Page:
“The impact of the reforms in Haryana has exceeded expectations. From 2012 through 2014, as the overhaul was being rolled out, the share of fifth graders who could do division increased 5% and the share who could read a standard second-grade text jumped 10%. That was quite a reversal: from 2010 through 2012, the share of fifth graders who could do division had fallen 26%, and the share of children who could read a standard second-grade text had dropped 17%. According to the National Achievements Survey report published in January 2016, Haryana was one of just two states in India that showed improvement in learning outcomes across all subjects, with 28 of the 30 Indian states posting declines or no change.”

The first issue with the BCG articles is that they mix data from ASER, NAS, and EI without clearly labeling the data sources. (The first article linked to above mixes data from all three sources in a single figure!) A second issue is that they compare Haryana with 5 other, seemingly arbitarily chosen states. A third more serious issue with the analysis that they claim that learning gains between 2012 and 2014 are due to QIP despite the fact that, by BCG’s own account, QIP started in 2014.

If we look at ASER data (for all students) for Haryana from 2006 to 2018, it’s easy to see why they fudged the start date a bit. If we just look at the period between 2012 and 2014, the learning gains in Haryana do indeed look impressive! (Note that these figures are for all students, not just government school students. According to ASER, 42% of rural 6-14 year olds in Haryana attended private school in 2010 and 54% attended private school in 2014. Thus, restricting attention to government school students ignores a very large segment of the student population and makes it more difficult to compare changes over time (since the students exiting government schools are likely to be different from the ones staying).)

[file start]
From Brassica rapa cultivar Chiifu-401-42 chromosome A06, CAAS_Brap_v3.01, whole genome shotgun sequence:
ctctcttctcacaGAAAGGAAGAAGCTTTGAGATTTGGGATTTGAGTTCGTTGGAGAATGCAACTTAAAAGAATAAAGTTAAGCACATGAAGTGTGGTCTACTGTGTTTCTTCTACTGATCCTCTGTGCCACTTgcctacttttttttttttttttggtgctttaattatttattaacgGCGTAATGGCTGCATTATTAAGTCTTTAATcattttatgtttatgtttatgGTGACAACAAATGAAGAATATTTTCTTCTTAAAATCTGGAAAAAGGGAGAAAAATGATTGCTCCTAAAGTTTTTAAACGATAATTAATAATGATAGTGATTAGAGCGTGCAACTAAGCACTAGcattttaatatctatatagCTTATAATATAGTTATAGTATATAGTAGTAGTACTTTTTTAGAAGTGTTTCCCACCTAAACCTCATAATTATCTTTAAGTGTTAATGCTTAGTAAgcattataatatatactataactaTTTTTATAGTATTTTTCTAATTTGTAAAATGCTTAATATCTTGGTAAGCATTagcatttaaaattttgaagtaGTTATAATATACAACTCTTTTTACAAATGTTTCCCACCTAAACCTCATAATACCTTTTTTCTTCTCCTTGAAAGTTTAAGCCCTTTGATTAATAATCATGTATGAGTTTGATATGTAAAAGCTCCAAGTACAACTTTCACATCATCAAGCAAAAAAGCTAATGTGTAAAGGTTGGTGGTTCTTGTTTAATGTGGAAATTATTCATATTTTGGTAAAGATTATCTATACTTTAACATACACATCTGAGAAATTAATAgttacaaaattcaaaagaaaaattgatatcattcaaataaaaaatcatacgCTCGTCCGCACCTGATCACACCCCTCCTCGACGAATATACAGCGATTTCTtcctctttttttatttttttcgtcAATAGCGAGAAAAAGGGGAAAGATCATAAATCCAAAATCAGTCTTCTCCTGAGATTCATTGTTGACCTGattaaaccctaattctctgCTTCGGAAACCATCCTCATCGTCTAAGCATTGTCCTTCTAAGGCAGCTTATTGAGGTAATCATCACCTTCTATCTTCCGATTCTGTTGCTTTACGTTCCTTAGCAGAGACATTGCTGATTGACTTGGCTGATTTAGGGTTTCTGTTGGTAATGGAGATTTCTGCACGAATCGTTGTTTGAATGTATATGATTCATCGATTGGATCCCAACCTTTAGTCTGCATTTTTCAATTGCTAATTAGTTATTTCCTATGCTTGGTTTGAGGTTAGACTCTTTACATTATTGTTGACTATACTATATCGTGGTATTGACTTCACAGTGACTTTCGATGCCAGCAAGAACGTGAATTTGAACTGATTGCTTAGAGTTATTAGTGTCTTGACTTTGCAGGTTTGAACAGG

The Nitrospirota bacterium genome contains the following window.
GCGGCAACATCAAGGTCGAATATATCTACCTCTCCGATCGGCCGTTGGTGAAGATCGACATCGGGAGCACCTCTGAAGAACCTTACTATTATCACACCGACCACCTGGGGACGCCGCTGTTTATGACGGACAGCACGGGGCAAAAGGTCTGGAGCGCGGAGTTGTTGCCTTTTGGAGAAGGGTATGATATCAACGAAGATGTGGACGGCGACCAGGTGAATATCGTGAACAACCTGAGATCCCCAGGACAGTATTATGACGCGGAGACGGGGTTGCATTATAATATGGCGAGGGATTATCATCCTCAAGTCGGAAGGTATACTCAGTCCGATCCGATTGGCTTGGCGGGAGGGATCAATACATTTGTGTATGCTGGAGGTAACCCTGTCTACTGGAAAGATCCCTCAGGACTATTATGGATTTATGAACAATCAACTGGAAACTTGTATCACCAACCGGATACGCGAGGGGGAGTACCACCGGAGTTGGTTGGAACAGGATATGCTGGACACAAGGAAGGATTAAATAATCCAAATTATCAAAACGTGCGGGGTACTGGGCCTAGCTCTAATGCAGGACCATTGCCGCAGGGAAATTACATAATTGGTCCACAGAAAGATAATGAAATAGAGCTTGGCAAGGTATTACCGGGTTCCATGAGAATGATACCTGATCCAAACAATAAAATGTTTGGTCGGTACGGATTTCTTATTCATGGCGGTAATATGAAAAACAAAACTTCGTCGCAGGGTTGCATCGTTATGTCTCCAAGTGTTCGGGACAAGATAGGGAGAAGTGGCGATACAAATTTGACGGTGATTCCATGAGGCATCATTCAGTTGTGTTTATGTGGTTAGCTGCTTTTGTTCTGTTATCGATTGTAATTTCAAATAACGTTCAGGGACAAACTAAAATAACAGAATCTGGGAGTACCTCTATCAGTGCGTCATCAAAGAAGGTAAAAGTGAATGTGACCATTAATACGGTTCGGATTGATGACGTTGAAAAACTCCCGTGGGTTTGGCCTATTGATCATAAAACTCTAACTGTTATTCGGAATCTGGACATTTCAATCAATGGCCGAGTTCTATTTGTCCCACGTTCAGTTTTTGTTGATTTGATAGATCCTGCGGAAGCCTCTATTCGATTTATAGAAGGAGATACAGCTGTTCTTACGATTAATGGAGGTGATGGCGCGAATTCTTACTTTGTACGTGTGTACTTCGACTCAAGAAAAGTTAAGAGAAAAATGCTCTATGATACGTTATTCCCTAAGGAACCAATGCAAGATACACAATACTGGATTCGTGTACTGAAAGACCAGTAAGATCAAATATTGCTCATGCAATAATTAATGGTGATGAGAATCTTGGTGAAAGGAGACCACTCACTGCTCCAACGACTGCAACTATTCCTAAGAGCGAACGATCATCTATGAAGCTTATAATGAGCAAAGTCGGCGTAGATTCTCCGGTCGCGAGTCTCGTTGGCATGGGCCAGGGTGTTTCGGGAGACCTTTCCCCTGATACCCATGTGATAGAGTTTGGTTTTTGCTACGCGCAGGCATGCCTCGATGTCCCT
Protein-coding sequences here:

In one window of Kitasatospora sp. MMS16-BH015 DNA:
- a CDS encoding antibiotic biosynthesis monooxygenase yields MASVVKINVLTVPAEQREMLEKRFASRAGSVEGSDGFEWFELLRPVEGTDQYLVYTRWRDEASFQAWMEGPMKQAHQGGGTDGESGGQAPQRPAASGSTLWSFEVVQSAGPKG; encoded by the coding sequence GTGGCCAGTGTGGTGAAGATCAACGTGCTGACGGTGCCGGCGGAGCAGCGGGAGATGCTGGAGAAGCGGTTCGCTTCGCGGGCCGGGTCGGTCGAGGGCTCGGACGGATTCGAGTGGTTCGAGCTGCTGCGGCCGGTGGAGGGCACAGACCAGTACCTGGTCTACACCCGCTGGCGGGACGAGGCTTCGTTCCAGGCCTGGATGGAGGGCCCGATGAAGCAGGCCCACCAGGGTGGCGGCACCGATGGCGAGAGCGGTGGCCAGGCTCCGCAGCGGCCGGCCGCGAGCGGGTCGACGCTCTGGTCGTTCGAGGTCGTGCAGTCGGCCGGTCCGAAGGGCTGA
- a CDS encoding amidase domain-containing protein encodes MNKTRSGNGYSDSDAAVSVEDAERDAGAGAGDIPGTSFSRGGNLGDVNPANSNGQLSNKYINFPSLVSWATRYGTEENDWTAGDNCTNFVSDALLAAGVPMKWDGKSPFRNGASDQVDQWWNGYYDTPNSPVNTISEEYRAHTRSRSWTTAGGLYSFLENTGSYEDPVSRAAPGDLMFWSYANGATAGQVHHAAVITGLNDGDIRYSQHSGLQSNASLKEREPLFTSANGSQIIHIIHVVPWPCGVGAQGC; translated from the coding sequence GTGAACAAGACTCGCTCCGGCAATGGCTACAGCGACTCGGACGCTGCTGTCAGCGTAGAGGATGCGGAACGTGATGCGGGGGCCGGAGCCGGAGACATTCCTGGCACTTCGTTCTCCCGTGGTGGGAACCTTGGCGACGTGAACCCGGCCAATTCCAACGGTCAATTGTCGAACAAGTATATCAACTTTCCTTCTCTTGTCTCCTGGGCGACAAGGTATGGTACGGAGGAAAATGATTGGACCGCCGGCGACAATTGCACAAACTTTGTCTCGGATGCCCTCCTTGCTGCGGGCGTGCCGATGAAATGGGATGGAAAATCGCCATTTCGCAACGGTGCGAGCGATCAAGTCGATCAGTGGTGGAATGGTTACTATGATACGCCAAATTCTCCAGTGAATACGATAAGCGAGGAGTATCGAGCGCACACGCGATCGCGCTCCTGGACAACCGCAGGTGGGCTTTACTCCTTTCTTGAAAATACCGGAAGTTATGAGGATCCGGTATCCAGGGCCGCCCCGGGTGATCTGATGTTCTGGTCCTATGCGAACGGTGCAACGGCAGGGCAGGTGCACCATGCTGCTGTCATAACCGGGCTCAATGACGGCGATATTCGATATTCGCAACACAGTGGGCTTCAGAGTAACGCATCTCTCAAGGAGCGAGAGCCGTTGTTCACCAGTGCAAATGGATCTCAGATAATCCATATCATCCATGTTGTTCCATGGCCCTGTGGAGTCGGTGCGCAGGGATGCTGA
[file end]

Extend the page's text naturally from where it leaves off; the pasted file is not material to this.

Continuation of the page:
Yet, if we compare these gains with gains from other states, it’s unclear whether even with the fudged start date QIP clearly led to learning gains in Haryana. While ASER scores increased between 2012 and 2014 in Haryana, they increased just as much in other states too. Clearly, we need a more rigorous approach to estimating impact.

Using the Synthetic Control Method to Estimate the Impact of QIP

The problem with eyeballing changes in state outcomes from one period to the next (as BCG does in their articles) is that it is very difficult to say when a change is likely due to a policy rather than noise or other factors. SCM offers a more rigorous approach to estimating the impact of state-level policies. SCM creates a “synthetic control” by looking for a combination of control states that, when summed up, closely matches the outcome trajectory of the treatment state prior to the intervention. (I am skimming over a lot of details here. For example, you can specify that the synthetic control matches the treatment unit on more than just pre-treatment outcomes. See Abadie, Diamond, and Hainmuller (2011) for a complete technical description of SCM. Abadie (2019) provides an excellent overview of the method and Abadie et al (2011) provides clear guidance on how to implement SCM in R.)